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Link: • Johan Frederik Gronovius to Carl Linnaeus, 11 November 1738 n.s.
Dated 11 Nov. 1738.. Sent from Leiden (Netherlands) to Stockholm (Sweden). Written in Latin.

Viro Doctissimo D[omino] Carolo Linnaeo S[alutem] J[ohannes] F[redericus] Gronovius.

Summo me affecere gaudio Epistolae Vestrae 11 Oct[obris] ad me datae, quibus me de reditu in patriam et contracto matrimonio certiorem facis.[1] Gratulor haec Tibi, faustaque o[mn]ia precor. Ab eo tempore quo Tibi Amstelodami valedixi, usque in Octobrem, variis itineribus per provincias unitas tempus consumsi. Hinc nihil actum quoad studia. LawsonusLawson, Isaac (?-1747).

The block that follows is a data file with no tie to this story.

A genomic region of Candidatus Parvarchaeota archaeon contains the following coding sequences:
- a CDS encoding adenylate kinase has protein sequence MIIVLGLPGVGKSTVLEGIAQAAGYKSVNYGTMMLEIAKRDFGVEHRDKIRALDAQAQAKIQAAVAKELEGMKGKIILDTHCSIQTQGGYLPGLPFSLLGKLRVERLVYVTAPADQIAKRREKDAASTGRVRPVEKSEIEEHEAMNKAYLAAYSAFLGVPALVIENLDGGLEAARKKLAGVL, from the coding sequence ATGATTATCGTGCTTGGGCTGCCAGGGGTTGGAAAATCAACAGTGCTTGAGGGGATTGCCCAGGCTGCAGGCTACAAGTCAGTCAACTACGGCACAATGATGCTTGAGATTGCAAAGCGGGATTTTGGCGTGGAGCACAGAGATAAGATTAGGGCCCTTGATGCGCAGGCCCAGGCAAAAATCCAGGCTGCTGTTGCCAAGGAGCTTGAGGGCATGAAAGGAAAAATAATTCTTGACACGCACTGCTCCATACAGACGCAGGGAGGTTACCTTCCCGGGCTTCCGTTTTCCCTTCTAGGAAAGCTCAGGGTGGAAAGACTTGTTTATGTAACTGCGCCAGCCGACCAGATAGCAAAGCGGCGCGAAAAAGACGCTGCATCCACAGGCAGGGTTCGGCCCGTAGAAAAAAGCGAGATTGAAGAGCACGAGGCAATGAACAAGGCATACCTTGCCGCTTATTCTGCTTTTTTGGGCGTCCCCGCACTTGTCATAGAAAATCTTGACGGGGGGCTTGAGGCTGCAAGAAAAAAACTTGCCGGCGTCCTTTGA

British. Scottish botanist and
physician. Correspondent of Linnaeus.
ante 2 menses ex Germania redeuns Londinium petiit, ibique praxin exercet. Interim summus BoerhaviusBoerhaave, Herman (1668-1738).
Dutch. Professor of medicine, botany and
chemistry at Leiden. One of the most
influential professors of medicine of
the eighteenth century. Linnaeus visited
him during his stay in Holland.
Correspondent of Linnaeus.
supremum vidit diem, ante octiduum D[ominus] SchultensSchultens, Albert (?-?).
Dutch. Professor, Leiden. Close friend
of Salomon Schouten.
cognatus Boerhavij orationem funebrem habuit, quam tibi prima nave Stokholmiam petente mittam, ut & Catalogum Librorum quam primum sit editus.[2] Suspicantur autem omnes auctionem non ante Iunium habendam mensem. Ante 3 hebdomadas D[ominus] CliffortClifford, George (1685-1760).